State v. UrryAnnotate this Case
104 Ariz. 244 (1969)
450 P.2d 1018
STATE of Arizona, Appellee, v. Darwin J. URRY, Appellant.
Supreme Court of Arizona. In Banc.
March 6, 1969.
Gary K. Nelson, Atty. Gen., Darrell F. Smith, Former Atty. Gen., by Carl Waag, Asst. Atty. Gen., Phoenix, for appellee.
Wilmoth & Goldman, by Robert E. Wilmoth, Phoenix, for appellant.
LOCKWOOD, Vice Chief Justice:
Darwin J. Urry was found guilty of grand theft and sentenced to a term of not less than eight nor more than ten years. The defendant appeals from the denial of his motion for a new trial.
On August 12, 1964, defendant, along with Barbara Marie Perry, was informed against for the crimes of grand theft and first degree burglary. Defendant pleaded not guilty to both counts of the information. At his arraignment on November 16, 1964, defendant changed his plea to guilty on the *245 grand theft charge, and the burglary charge was dismissed. Subsequently, on December 17, 1964, a judgment of guilty was entered, and the imposition of sentence was suspended for five years with defendant placed on probation. Defendant violated the conditions of his probation, and on May 20, 1966, he was sentenced to not less than eight nor more than ten years in the state prison.
On July 27, 1967, defendant filed with the Superior Court a motion for a new trial on the grounds of newly discovered evidence. Rule 310, Rules of Criminal Procedure, 17 A.R.S. This newly discovered evidence consists primarily of the affidavit of one Loyal Fred Perry, defendant's stepson, who at the time was serving a sentence for the same crime of which defendant was convicted. Perry swears that defendant did not participate in the burglary in question and was "taking the rap" for a third person whom he refused to identify. The motion was denied on August 1, 1967. Defendant contends that the denial of the motion was an abuse of the trial judge's discretion. We do not agree.
The criteria for newly discovered evidence were fully set forth in State v. Schantz, 102 Ariz. 212, 427 P.2d 530 (1967),"* * * a motion for a new trial on newly discovered evidence must meet the following requirements: (1) It must appear from the motion that the evidence relied on is, in fact, newly discovered, i.e., discovered after the trial; (2) the motion must allege facts from which the court may infer due diligence; (3) the evidence relied on must not be merely cumulative or impeaching; (4) must be material to the issues involved; and (5) must be such as, on a new trial, would probably change the verdict." 102 Ariz. at 214, 427 P.2d at 532.
In his brief defendant concedes that he knew at the time he pleaded guilty that Perry had committed these burglaries. He knew that Perry possessed information that would, if believed by the jury, make him a free man. Defendant, therefore, must fail in his attempt to gain a new trial on the basis of newly discovered evidence for the elementary reason that what he offers is not newly discovered, and thus does not fulfill the first requirement of Schantz, supra.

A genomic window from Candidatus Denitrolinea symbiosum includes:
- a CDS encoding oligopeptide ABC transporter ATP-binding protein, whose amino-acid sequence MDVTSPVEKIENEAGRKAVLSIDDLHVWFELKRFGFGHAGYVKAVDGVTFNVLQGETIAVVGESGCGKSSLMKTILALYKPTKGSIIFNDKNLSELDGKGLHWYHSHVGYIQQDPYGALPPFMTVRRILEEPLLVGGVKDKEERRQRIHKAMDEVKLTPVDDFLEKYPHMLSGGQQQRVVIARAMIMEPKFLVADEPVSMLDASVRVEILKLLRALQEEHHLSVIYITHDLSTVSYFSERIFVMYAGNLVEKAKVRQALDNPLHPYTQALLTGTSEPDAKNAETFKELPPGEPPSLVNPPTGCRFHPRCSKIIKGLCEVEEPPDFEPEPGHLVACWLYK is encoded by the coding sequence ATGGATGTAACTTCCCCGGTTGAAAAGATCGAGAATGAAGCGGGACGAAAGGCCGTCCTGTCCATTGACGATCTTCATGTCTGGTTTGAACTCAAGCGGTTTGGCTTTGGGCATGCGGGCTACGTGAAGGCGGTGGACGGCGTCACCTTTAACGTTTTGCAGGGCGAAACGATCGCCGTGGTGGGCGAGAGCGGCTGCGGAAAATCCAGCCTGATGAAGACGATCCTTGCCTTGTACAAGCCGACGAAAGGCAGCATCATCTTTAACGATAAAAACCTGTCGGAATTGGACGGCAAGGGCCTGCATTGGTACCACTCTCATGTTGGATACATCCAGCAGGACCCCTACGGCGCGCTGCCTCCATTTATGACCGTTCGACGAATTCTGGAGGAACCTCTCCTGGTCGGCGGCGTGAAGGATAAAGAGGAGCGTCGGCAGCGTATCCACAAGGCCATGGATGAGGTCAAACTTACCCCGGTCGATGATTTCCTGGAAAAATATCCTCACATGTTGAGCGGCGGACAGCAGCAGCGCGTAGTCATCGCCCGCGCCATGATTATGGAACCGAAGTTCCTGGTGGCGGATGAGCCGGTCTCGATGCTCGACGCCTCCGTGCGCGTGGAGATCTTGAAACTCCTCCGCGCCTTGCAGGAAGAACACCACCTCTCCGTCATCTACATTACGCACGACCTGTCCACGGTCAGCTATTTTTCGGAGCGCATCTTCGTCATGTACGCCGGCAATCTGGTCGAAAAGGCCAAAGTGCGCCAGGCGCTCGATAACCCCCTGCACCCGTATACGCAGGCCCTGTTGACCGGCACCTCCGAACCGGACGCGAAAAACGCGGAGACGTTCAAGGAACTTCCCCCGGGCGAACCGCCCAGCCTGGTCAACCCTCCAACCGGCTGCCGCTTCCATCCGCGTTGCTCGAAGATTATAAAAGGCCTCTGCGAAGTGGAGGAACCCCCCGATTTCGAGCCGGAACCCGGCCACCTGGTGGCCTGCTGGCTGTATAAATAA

Faced with an identical problem in the recent case of State v. Baker, 100 Ariz. 339, 414 P.2d 153 (1966), this Court unequivocally stated: "Generally, a new trial will not be granted to permit the introduction of testimony of a witness whose identity was known by the moving party at the time of the original trial." 100 Ariz. at 343, 414 P.2d at 155. See also State v. Maloney, 101 Ariz. 111, 115, 416 P.2d 544, 548 (1966) and Rosser v. State of Arizona, 45 Ariz. 264, 266, 42 P.2d 613 (1935).
Defendant also puts forward the rather novel contention that in denying this motion the trial judge erred in that he "attempted to invade the province of the jury by discounting the newly discovered evidence apparently on the lack of credibility" of Perry's affidavit. It is settled law in this state that the trial judge has a wide ranging discretion in the matter of granting new trials on the basis of newly discovered evidence. State v. Blankenship, 99 Ariz. 60, 406 P.2d 729 (1965). In that case we laid to rest defendant's contention that in judging the credibility of prospective witnesses the court is usurping a function of the jury:"* * * `the new evidence must be such as would have probably resulted in the acquittal of the accused had it been produced at the trial, and it is therefore necessary that it shall appear to the court hearing the motion that it is probably true. The witness who is expected to testify must appear to the court to be credible. His credibility is to be determined by the judge hearing the motion.'" (Emphasis added.) 99 Ariz. at 65, 406 P.2d at 732.
*246 In presenting this appeal defendant has recounted certain alleged conduct on the part of law enforcement officers before his trial, which he claims constituted such coercion and harassment that it resulted in a confession to the burglary and his guilty plea. Upon examination of the record in the superior court we find defendant presented the same allegations to that court on an application for a writ of habeas corpus which was denied on January 5, 1967, and from which no appeal was taken. Those matters having been adjudicated, we will not consider them in this appeal.
UDALL, C.J., and STRUCKMEYER and McFARLAND, JJ., concur.
NOTE: Justice JACK D.H. HAYS, having disqualified himself, did not participate in the determination of this appeal.